ECOtality charging points

ECOtality charging points

Studying the latest presentation from the EV Roadmap 6 conference held recently in Portland, Oregon 30–31 July, we find all sorts of interesting and important facts on how plug-in vehicle drivers are using the public charging infrastructure within the US.

ECOtality - the company that leads the DOE funded EV Project - to date installed couple thousand commercial AC Level 2 charging terminals and approximately 80-90 DC fast chargers (CHAdeMO).

Here is the map published in June (note that other documents suggest there are no over 3,000 AC charging points installed in US under the EV Project):

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The most important slide is on utilization of non-residential infrastructure (commercial AC and DC), which shows us something rather interesting:

Utilization of non-residential infrastructure in EV Project

Utilization of non-residential infrastructure in EV Project

We see that there are 10,000 DC fast charging sessions per month, which works out to an average of 111 sessions a month per unit (so there must be 90 or so DC units here installed), or almost 4 sessions a day!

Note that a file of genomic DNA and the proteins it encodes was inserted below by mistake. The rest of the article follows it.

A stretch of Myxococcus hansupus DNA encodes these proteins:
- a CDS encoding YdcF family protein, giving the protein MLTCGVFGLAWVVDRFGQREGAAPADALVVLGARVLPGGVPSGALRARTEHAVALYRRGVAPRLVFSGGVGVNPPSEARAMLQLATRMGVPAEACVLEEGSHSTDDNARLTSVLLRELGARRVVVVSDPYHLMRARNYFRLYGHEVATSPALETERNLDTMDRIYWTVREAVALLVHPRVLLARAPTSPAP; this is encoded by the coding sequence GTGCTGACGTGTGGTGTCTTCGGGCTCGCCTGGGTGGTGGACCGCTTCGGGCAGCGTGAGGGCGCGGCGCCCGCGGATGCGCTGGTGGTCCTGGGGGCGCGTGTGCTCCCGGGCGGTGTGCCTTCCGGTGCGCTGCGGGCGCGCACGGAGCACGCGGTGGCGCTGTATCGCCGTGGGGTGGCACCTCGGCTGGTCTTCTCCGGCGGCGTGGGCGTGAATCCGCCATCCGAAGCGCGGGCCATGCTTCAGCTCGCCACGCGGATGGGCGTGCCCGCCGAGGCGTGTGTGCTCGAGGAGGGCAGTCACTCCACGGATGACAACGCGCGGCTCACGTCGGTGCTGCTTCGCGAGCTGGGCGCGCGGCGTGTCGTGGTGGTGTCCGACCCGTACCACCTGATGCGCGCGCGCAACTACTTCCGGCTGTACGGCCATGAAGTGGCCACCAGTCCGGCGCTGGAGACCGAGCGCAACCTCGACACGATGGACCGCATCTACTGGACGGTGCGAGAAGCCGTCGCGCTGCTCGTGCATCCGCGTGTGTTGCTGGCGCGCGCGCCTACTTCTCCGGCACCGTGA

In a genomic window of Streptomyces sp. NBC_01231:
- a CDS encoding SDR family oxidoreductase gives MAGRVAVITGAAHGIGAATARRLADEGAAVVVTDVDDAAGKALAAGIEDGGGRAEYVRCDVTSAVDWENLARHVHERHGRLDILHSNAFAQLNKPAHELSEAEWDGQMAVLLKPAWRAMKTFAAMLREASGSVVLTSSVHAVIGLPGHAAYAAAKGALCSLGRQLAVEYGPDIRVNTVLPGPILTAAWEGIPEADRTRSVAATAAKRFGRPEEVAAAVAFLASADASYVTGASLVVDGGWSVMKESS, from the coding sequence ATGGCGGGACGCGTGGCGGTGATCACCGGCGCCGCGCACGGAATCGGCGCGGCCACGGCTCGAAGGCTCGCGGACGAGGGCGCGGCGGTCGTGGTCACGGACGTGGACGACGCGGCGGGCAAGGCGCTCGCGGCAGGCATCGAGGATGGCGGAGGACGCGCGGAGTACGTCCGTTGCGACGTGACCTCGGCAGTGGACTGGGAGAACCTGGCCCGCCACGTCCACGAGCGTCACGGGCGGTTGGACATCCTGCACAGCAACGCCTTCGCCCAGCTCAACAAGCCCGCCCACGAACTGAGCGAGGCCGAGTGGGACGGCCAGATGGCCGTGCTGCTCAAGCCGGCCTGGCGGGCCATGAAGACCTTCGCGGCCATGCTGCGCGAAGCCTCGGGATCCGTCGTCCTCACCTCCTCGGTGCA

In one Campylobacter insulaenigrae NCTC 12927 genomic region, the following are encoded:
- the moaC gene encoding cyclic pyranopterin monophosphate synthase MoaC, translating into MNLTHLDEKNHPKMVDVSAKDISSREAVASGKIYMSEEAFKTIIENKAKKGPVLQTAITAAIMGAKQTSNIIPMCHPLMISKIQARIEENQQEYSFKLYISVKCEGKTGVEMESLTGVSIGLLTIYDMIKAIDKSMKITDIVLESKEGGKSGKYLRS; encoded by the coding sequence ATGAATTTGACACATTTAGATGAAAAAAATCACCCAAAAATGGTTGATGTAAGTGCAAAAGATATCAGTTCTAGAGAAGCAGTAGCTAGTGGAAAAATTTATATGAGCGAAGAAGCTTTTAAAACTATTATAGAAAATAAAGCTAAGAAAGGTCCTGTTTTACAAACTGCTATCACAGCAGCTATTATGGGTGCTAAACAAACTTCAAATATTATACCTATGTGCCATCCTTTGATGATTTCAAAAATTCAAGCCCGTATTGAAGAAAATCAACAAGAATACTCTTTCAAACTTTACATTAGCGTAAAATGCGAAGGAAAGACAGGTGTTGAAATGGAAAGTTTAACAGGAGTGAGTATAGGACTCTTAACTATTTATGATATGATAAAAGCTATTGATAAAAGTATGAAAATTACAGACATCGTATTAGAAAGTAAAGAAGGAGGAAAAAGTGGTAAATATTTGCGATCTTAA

In Portland, Oregon - where conference was held - we see a slightly smaller number of sessions per unit (this indicates that approximately 16 chargers are in the area).

The highest utilization of DC chargers is in San Francisco where 20 units are used around 200 times a month on average.

On the flip side, we have Level 2.

ECOtality says there are 30,000 charge events for AC L2 commercial charging points per month. This is three times more than DC, but the number of sessions a month per terminal is just 7, about 16 times lower than the quick-charge DC average! The result for Portland is even worst at 18 times lower.

Additionally, 30,000 divided by 7  shows us that over 4,000 Level 2 chargers have been installed under the EV Project.

Now, when we know these numbers, we can go straight ahead and say that DC is used 4 times a day on average . In comparison, the AC points are used on average 7 times a month and 0.23 a day (once per 4-5 days). This is precipice.

This data confirms that slow public AC charging isn't very popular. And the reason is the charging time. If EV drivers need to recharge in public to finish a journey, they typically need it done quickly. Of course, AC slow chargers are a welcome addition, but the numbers don't lie.

Of interest too are these other slides on usage time of day and session length, from which we see that about 25% of DC charge sessions are 10 minutes or less and 44% are 15 minutes or less:

Session length

Session length

 

Source: The EV Project